And what makes this all particularly painful is that sometimes, the voice was right, but I can't always be sure.  The road not taken remains the road not taken after all--the road that might have changed everything for the better or changed everything for the worse or might have changed nothing.

I think about the books I've been reading about Ignatian spirituality, about the idea of consolation and desolation.  To explain it in an overly simple way, if a decision/answer makes one feel inspired and fulfilled, like one is living into one's purpose for life, that one is moving closer to God, it's a decision/answer made in consolation.  If it makes one feel otherwise, it's a mark of desolation.

And here's where it gets tricky.  One can come to a decision/answer in consolation, but still feel some tinges of desolation as one goes on.  I feel like I am seeing that in real time in the past week.

Yesterday, as I started feeling extremely overwhelmed at the candidacy process, I felt this temptation to give up, to sink into my midlife comfort, to listen to that inner voice that hopes I can make it to retirement with a full-time salary and benefits package.

I reminded myself of the wisdom that I found in one of the books, that I can't find again right now, the wisdom that says not to let a decision made in a spirit of consolation come undone when one enters a period of desolation.  

I am familiar with this cycle, although I usually experience it over the course of months or years, not over just a few days.

Thursday, February 4, 2021

Phone Log

When I think of these first weeks of 2021, what will I remember?  I feel like I've spent a lot of these weeks on the phone trying to straighten stuff out.  Just for fun, and because I will forget, let me make a list:

--I mailed the December mortgage check, which didn't arrive, and didn't arrive, and didn't arrive.  I was in contact with the mortgage company several times, and we determined how long we could wait on the U.S. mail.  Finally, in late December, I cancelled the check and did an electronic funds transfer.

On the last Friday of January, the check arrived at the mortgage company.  But it took a long phone call to determine that the payment that the mortgage company notified me about was that check.  I couldn't imagine who was paying off my mortgage--turns out, it was me.

Last night I spent more time on the phone.  I wanted to do an electronic funds transfer for the February payment, but because of the check arriving, the automated phone process wanted to give me credit for March, not February.

I expect to spend more time on the phone before it's done.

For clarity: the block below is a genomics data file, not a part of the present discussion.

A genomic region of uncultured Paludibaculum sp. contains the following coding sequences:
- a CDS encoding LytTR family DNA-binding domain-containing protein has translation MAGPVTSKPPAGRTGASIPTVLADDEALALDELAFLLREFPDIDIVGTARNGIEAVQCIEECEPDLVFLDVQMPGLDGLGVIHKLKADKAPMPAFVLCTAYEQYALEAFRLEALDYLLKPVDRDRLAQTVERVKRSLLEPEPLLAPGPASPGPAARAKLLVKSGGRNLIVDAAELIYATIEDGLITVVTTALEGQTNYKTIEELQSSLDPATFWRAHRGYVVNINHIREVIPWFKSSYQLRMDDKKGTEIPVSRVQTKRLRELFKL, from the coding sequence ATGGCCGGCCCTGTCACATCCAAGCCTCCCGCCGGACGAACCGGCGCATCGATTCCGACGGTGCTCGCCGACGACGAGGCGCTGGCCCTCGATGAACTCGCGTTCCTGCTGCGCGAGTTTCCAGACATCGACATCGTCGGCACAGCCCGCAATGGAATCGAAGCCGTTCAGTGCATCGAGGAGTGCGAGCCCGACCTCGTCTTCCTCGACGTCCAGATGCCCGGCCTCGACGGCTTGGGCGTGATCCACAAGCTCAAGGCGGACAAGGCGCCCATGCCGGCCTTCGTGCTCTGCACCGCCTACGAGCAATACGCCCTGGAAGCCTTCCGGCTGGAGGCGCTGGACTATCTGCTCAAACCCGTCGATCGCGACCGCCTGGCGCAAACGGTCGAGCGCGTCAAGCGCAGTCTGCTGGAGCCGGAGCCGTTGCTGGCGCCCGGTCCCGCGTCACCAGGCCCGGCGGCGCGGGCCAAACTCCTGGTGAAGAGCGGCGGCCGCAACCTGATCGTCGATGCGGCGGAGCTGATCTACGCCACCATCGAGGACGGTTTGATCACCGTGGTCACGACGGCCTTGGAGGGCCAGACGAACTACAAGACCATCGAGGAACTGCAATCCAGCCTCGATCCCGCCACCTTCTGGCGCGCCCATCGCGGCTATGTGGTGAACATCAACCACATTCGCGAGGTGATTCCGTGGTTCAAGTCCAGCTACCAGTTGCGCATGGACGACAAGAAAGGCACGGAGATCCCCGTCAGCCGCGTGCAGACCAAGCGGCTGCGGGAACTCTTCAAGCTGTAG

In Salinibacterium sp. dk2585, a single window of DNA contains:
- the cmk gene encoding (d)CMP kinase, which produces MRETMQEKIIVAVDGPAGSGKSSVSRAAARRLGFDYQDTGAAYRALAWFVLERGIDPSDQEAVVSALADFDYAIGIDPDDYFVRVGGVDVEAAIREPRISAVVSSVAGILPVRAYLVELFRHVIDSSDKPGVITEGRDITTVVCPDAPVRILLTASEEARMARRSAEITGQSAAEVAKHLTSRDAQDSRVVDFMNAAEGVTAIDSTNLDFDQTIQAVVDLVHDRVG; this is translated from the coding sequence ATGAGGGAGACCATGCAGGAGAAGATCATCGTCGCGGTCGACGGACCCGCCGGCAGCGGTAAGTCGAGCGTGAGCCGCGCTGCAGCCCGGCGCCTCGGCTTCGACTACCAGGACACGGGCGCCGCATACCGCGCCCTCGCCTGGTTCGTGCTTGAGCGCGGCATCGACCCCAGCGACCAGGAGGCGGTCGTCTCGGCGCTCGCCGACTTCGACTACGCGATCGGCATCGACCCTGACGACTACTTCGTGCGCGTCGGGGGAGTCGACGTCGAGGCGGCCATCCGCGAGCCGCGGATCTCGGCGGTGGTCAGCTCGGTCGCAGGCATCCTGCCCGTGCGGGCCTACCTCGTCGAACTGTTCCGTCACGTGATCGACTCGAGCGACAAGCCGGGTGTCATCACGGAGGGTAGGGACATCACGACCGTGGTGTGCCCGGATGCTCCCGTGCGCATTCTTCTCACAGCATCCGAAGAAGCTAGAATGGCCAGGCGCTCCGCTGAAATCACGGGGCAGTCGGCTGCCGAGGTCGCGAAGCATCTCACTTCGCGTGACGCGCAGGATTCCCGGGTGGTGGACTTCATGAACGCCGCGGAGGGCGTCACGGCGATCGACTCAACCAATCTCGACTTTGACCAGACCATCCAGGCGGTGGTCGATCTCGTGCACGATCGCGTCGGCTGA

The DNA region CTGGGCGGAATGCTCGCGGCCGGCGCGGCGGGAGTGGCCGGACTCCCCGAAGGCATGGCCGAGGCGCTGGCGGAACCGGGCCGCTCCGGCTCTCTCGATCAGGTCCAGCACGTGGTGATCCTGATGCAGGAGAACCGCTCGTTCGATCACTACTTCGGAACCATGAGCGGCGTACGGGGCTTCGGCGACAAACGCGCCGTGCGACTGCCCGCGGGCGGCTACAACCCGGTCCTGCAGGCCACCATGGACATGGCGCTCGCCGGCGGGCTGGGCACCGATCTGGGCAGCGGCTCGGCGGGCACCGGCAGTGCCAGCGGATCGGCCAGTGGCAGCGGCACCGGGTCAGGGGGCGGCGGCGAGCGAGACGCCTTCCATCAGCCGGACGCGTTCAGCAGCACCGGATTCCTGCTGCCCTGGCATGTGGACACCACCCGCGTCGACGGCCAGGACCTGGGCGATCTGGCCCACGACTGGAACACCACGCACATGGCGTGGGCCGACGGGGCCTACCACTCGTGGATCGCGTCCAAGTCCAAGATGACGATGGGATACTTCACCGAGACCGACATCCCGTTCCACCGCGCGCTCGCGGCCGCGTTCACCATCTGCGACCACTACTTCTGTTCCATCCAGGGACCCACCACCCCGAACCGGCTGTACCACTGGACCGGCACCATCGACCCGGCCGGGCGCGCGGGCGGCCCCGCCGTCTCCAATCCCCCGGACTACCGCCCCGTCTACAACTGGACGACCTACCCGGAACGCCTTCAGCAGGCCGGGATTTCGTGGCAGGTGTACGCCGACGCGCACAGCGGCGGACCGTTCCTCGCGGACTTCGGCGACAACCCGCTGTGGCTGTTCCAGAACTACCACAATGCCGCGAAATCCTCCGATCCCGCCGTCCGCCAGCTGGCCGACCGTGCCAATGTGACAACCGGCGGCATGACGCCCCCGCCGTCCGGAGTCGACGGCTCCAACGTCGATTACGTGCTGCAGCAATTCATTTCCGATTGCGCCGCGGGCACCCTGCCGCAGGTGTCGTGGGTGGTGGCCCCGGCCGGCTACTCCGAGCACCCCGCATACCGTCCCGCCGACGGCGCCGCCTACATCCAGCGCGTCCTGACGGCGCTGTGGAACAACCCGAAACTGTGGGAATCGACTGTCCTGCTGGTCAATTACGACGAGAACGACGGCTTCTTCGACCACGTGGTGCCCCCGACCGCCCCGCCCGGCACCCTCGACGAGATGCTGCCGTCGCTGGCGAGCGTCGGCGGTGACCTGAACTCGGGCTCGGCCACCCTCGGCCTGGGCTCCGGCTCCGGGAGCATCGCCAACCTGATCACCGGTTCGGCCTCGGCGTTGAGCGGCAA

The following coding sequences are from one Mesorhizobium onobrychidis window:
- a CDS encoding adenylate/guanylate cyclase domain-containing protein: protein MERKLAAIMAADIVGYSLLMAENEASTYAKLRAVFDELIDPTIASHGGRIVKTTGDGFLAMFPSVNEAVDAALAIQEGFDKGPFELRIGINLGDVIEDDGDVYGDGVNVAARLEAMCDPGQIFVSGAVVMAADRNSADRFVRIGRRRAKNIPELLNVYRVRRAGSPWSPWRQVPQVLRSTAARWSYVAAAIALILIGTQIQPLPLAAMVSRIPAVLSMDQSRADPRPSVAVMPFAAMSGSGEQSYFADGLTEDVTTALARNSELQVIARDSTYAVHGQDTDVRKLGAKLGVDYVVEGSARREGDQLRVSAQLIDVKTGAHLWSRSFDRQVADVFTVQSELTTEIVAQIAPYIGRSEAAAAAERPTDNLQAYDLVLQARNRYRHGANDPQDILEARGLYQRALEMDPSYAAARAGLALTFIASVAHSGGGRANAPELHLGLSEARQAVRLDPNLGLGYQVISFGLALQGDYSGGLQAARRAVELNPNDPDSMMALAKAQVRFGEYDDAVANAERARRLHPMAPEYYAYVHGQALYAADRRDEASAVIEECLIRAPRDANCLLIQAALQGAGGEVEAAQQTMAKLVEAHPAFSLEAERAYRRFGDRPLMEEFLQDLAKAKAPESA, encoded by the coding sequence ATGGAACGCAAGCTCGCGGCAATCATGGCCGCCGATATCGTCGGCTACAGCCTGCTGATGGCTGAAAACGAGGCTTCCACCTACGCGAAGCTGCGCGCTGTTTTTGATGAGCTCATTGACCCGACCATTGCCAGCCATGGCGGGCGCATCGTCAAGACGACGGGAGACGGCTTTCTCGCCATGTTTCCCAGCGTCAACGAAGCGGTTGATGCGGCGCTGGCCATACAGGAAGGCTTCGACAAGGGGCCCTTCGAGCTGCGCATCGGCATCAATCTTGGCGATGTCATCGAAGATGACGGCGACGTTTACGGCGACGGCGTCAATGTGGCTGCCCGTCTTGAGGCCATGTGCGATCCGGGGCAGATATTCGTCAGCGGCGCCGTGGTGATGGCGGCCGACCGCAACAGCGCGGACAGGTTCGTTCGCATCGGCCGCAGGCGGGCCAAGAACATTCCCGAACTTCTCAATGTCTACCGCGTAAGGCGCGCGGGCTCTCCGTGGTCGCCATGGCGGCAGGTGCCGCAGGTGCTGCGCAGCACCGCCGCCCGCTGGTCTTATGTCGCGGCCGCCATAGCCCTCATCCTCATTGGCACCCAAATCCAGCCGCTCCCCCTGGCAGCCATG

--My sister-in-law is coming for a visit, and we're hoping to do a ride to the Keys.  Our other family members rented a type of motorcycle, a slingshot.  We wanted to rent a trike.  I made phone calls Saturday, and then made a reservation online.  I got an e-mail a few days later that the bike wasn't available.  I called the phone #, talked to some nice people in Las Vegas who couldn't help me, and tried again the next day.  Come to find out, I had to push another number, which meant another round of phone calls.

Last night I spent time looking for other options, but they would all involve a bit of a drive to get there.  Happily, this morning I got an e-mail that the bike is available after all.  

I will try to focus on the aspect of plans working out, rather than the irritation at making a plan, having it fall through, making other plans, stressing over how those plans would be less workable, and then returning to the original plan.

So my list is not that huge--but it represents hours and hours and hours out of a normal week.  Let me be happy for happy resolutions.  Let me not focus on lost hours. 

Wednesday, February 3, 2021

Scraps of Extravagance

I am looking at the quilt that I finished back in October.  I folded it in a different way this week-end, and I've been delighting in a different view of small scraps:

I'm remembering when I got these scraps.  These scraps came from a bag that I bought knowing that it was only composed of small scraps.  I used to go to a very fancy cloth shop which had many bolts of cloth that I wouldn't have afforded--$25 to $30 a yard, back in the early years of this century, when that price would have made me gasp.  But for $5-$10, I could get a bag of scraps that had gorgeous bits, many of which I could use.

I only bought a few of those bags.  In part, it was because they were organized by color, and some colors, like the bag of black and white scraps, for example, I couldn't foresee having a use for..  In part, it's because I always ended up with more scraps than I could use, and then I had to figure out what to do with them.  But it was primarily because I thought it was an extravagance that I shouldn't be affording.

And yet, each bag brought such joy.  Often I bought them during a trip to the store with fellow quilting friends, and the best part was when a friend would buy one too--and then we'd trade scraps.  I remember giving my friend all the red ones, while she sorted out the autumnal colors for me.  And then there was the joy of shifting each scrap into longer strips, seeing which colors went best together, followed by the calming stitching.  And now I remember the happiness of the October 2020 quilt retreat when I look at them--happy memory upon happy memory.

I try to fast forward myself 20 years into the future.  What extravagances will I wonder why I denied myself?  Wine?  Better quality sheets?  Will I approve of some of my extravagances?  Books?    Which extravagance will I wonder what took me so long to indulge?  Another graduate degree?